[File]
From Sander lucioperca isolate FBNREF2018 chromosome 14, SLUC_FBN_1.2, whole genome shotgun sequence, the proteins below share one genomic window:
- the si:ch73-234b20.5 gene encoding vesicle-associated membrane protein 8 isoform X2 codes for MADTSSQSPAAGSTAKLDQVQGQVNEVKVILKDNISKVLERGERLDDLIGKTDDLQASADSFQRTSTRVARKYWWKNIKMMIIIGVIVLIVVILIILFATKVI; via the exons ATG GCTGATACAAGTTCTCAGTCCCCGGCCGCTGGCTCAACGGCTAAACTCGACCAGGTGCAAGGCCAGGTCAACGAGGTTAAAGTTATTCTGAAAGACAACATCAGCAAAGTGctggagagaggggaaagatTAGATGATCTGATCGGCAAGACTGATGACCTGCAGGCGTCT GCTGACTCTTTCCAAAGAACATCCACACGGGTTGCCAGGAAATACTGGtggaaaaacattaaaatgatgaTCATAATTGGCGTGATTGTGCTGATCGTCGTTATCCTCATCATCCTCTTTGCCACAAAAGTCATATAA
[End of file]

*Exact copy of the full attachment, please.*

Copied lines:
From Sander lucioperca isolate FBNREF2018 chromosome 14, SLUC_FBN_1.2, whole genome shotgun sequence, the proteins below share one genomic window:
- the si:ch73-234b20.5 gene encoding vesicle-associated membrane protein 8 isoform X2 codes for MADTSSQSPAAGSTAKLDQVQGQVNEVKVILKDNISKVLERGERLDDLIGKTDDLQASADSFQRTSTRVARKYWWKNIKMMIIIGVIVLIVVILIILFATKVI; via the exons ATG GCTGATACAAGTTCTCAGTCCCCGGCCGCTGGCTCAACGGCTAAACTCGACCAGGTGCAAGGCCAGGTCAACGAGGTTAAAGTTATTCTGAAAGACAACATCAGCAAAGTGctggagagaggggaaagatTAGATGATCTGATCGGCAAGACTGATGACCTGCAGGCGTCT GCTGACTCTTTCCAAAGAACATCCACACGGGTTGCCAGGAAATACTGGtggaaaaacattaaaatgatgaTCATAATTGGCGTGATTGTGCTGATCGTCGTTATCCTCATCATCCTCTTTGCCACAAAAGTCATATAA